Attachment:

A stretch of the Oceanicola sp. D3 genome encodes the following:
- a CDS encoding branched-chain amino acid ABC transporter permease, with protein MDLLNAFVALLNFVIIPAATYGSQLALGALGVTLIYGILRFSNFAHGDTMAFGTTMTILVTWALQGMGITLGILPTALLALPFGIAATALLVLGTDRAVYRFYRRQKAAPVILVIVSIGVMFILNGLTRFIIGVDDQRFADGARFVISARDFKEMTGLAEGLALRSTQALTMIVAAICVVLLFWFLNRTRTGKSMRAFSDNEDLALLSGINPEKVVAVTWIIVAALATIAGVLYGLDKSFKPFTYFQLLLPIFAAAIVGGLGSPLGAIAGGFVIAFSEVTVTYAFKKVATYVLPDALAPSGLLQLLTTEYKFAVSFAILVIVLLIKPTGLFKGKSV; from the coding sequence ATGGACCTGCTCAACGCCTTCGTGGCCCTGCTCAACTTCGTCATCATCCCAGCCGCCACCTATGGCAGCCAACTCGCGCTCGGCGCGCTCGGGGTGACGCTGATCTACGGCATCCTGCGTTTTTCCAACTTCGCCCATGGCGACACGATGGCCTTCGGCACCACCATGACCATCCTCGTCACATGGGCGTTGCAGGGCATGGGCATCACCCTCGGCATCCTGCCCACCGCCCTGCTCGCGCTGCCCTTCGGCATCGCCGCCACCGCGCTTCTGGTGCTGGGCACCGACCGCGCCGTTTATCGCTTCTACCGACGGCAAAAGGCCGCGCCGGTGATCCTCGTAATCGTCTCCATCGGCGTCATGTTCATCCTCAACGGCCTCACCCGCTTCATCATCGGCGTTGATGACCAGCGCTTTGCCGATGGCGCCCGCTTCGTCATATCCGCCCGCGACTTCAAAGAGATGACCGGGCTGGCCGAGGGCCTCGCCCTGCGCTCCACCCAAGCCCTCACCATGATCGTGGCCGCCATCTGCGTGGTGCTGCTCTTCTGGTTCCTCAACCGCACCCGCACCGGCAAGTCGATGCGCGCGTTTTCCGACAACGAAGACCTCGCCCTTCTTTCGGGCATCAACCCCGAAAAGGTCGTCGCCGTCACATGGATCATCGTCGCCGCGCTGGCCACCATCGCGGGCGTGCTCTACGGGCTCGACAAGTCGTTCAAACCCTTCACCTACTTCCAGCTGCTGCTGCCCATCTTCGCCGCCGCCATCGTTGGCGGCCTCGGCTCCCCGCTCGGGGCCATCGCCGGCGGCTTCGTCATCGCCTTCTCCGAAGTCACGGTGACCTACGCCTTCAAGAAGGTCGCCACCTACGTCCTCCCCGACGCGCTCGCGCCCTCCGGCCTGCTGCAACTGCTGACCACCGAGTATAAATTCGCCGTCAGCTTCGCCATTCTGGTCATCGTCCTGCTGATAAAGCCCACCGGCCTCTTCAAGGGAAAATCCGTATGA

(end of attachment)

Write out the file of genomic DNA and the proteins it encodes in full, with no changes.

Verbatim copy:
A stretch of the Oceanicola sp. D3 genome encodes the following:
- a CDS encoding branched-chain amino acid ABC transporter permease, with protein MDLLNAFVALLNFVIIPAATYGSQLALGALGVTLIYGILRFSNFAHGDTMAFGTTMTILVTWALQGMGITLGILPTALLALPFGIAATALLVLGTDRAVYRFYRRQKAAPVILVIVSIGVMFILNGLTRFIIGVDDQRFADGARFVISARDFKEMTGLAEGLALRSTQALTMIVAAICVVLLFWFLNRTRTGKSMRAFSDNEDLALLSGINPEKVVAVTWIIVAALATIAGVLYGLDKSFKPFTYFQLLLPIFAAAIVGGLGSPLGAIAGGFVIAFSEVTVTYAFKKVATYVLPDALAPSGLLQLLTTEYKFAVSFAILVIVLLIKPTGLFKGKSV; from the coding sequence ATGGACCTGCTCAACGCCTTCGTGGCCCTGCTCAACTTCGTCATCATCCCAGCCGCCACCTATGGCAGCCAACTCGCGCTCGGCGCGCTCGGGGTGACGCTGATCTACGGCATCCTGCGTTTTTCCAACTTCGCCCATGGCGACACGATGGCCTTCGGCACCACCATGACCATCCTCGTCACATGGGCGTTGCAGGGCATGGGCATCACCCTCGGCATCCTGCCCACCGCCCTGCTCGCGCTGCCCTTCGGCATCGCCGCCACCGCGCTTCTGGTGCTGGGCACCGACCGCGCCGTTTATCGCTTCTACCGACGGCAAAAGGCCGCGCCGGTGATCCTCGTAATCGTCTCCATCGGCGTCATGTTCATCCTCAACGGCCTCACCCGCTTCATCATCGGCGTTGATGACCAGCGCTTTGCCGATGGCGCCCGCTTCGTCATATCCGCCCGCGACTTCAAAGAGATGACCGGGCTGGCCGAGGGCCTCGCCCTGCGCTCCACCCAAGCCCTCACCATGATCGTGGCCGCCATCTGCGTGGTGCTGCTCTTCTGGTTCCTCAACCGCACCCGCACCGGCAAGTCGATGCGCGCGTTTTCCGACAACGAAGACCTCGCCCTTCTTTCGGGCATCAACCCCGAAAAGGTCGTCGCCGTCACATGGATCATCGTCGCCGCGCTGGCCACCATCGCGGGCGTGCTCTACGGGCTCGACAAGTCGTTCAAACCCTTCACCTACTTCCAGCTGCTGCTGCCCATCTTCGCCGCCGCCATCGTTGGCGGCCTCGGCTCCCCGCTCGGGGCCATCGCCGGCGGCTTCGTCATCGCCTTCTCCGAAGTCACGGTGACCTACGCCTTCAAGAAGGTCGCCACCTACGTCCTCCCCGACGCGCTCGCGCCCTCCGGCCTGCTGCAACTGCTGACCACCGAGTATAAATTCGCCGTCAGCTTCGCCATTCTGGTCATCGTCCTGCTGATAAAGCCCACCGGCCTCTTCAAGGGAAAATCCGTATGA